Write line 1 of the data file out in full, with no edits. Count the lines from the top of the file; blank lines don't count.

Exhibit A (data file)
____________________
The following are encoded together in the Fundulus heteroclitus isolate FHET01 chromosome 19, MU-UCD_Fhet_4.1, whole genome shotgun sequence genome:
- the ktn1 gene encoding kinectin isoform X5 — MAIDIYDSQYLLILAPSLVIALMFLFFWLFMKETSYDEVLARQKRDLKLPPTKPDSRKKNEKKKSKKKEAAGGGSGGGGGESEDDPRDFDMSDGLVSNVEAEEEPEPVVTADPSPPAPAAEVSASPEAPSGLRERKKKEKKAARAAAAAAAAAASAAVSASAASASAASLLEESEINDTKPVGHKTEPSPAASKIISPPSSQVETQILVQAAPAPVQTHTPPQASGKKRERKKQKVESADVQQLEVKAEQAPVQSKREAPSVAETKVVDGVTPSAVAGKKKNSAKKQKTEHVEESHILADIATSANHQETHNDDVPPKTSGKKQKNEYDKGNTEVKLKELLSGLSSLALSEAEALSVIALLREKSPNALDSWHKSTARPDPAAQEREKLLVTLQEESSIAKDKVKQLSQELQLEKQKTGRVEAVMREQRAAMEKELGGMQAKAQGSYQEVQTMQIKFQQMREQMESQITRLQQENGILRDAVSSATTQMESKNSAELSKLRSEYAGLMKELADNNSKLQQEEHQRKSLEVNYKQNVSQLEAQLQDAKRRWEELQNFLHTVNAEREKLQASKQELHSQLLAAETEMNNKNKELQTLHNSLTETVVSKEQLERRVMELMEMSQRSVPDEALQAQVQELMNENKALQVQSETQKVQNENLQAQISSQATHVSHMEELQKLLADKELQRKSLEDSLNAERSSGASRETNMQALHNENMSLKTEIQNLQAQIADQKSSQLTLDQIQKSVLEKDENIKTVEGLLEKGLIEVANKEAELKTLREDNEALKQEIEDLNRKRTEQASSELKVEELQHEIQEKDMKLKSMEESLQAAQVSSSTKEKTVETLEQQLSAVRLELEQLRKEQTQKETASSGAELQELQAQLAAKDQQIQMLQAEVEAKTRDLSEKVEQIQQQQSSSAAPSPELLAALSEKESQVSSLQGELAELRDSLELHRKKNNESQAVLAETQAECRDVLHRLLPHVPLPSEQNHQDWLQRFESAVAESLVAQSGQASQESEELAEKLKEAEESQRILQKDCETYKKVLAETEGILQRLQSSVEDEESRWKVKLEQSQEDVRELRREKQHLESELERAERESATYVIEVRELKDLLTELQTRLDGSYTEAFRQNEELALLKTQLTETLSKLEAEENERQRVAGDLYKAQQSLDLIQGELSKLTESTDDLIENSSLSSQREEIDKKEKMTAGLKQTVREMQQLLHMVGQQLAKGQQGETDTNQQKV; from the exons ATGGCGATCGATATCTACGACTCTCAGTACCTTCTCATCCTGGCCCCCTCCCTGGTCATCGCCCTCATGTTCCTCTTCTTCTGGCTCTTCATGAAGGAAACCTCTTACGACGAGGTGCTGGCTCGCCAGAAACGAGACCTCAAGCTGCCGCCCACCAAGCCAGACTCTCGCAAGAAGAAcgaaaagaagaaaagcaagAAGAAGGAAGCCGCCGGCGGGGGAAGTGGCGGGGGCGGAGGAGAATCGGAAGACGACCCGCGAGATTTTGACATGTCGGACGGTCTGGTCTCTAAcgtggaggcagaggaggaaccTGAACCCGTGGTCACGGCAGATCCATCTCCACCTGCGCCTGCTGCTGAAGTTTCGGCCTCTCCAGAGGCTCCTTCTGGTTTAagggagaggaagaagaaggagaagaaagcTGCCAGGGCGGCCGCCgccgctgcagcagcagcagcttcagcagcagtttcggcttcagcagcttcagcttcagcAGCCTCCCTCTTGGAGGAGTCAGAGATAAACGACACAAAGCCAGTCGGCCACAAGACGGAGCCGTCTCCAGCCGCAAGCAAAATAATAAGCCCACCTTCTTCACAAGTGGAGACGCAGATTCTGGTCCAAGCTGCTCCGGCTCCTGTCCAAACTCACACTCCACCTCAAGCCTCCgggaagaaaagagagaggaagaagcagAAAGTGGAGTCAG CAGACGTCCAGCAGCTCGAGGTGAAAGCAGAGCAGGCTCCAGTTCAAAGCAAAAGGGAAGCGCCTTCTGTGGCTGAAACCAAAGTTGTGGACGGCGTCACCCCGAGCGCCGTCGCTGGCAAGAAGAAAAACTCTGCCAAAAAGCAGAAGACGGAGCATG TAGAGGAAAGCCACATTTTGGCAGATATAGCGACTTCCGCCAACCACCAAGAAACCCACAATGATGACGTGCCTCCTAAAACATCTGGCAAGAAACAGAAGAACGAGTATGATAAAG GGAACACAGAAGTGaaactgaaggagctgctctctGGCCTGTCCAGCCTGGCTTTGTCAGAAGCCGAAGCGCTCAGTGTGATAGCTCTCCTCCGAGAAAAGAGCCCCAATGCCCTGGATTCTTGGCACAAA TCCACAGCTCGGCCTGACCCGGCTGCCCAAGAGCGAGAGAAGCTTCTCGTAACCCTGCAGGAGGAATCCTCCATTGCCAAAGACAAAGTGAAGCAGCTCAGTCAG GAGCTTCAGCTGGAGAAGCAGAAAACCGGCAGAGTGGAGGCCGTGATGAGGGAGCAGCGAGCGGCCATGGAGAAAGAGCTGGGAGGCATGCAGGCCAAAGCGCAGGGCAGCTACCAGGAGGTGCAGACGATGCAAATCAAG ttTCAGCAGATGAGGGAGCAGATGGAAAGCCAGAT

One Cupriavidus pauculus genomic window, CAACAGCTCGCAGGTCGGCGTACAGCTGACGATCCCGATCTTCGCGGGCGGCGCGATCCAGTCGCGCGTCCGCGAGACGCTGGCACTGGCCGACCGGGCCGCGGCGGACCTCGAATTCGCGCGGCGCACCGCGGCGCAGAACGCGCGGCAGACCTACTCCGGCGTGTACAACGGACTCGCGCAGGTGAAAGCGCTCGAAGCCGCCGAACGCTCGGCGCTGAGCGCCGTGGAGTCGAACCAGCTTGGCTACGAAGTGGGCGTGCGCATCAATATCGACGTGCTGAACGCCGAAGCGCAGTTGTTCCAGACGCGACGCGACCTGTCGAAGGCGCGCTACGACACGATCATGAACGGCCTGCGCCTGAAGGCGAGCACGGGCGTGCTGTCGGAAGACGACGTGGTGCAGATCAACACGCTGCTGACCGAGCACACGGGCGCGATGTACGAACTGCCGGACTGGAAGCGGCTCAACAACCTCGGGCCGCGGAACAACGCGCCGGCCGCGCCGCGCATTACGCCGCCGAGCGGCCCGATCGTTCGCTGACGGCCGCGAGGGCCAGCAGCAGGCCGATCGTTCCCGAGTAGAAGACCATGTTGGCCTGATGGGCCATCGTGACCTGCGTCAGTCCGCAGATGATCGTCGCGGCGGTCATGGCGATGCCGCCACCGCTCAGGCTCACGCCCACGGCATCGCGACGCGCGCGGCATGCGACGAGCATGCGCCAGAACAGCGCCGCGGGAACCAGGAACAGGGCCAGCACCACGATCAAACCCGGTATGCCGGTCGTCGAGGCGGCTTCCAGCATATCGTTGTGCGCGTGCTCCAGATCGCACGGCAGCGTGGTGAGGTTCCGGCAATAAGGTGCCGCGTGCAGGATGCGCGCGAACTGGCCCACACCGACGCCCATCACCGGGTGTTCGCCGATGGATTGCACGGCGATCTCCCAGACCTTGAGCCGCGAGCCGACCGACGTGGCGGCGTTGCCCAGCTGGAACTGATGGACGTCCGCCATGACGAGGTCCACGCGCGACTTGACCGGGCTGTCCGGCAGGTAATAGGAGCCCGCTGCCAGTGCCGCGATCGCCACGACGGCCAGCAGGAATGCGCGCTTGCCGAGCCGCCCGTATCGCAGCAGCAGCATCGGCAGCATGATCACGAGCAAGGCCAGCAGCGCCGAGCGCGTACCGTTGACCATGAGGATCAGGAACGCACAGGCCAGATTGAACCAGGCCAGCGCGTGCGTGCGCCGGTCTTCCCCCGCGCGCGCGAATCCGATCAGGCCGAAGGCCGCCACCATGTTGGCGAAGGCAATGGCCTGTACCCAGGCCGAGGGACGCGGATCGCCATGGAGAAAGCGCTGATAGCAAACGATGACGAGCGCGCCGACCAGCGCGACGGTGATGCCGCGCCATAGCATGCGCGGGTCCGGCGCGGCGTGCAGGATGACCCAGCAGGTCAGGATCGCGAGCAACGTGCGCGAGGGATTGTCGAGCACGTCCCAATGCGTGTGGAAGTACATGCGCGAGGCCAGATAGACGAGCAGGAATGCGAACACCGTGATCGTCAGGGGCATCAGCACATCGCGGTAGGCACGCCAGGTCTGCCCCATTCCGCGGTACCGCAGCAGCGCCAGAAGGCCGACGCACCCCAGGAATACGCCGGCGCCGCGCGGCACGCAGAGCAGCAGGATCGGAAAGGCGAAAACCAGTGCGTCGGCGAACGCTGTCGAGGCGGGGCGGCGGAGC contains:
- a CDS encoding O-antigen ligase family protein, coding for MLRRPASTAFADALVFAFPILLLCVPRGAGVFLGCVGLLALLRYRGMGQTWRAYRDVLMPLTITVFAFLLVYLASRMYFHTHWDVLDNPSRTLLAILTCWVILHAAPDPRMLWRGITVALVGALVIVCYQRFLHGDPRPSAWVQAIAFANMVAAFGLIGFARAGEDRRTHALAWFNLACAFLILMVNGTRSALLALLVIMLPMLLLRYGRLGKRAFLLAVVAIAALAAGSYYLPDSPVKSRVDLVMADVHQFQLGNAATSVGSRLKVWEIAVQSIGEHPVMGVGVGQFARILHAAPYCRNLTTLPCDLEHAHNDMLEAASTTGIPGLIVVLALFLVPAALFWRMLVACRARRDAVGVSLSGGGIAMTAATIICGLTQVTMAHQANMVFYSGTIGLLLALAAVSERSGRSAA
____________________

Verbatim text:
The following are encoded together in the Fundulus heteroclitus isolate FHET01 chromosome 19, MU-UCD_Fhet_4.1, whole genome shotgun sequence genome: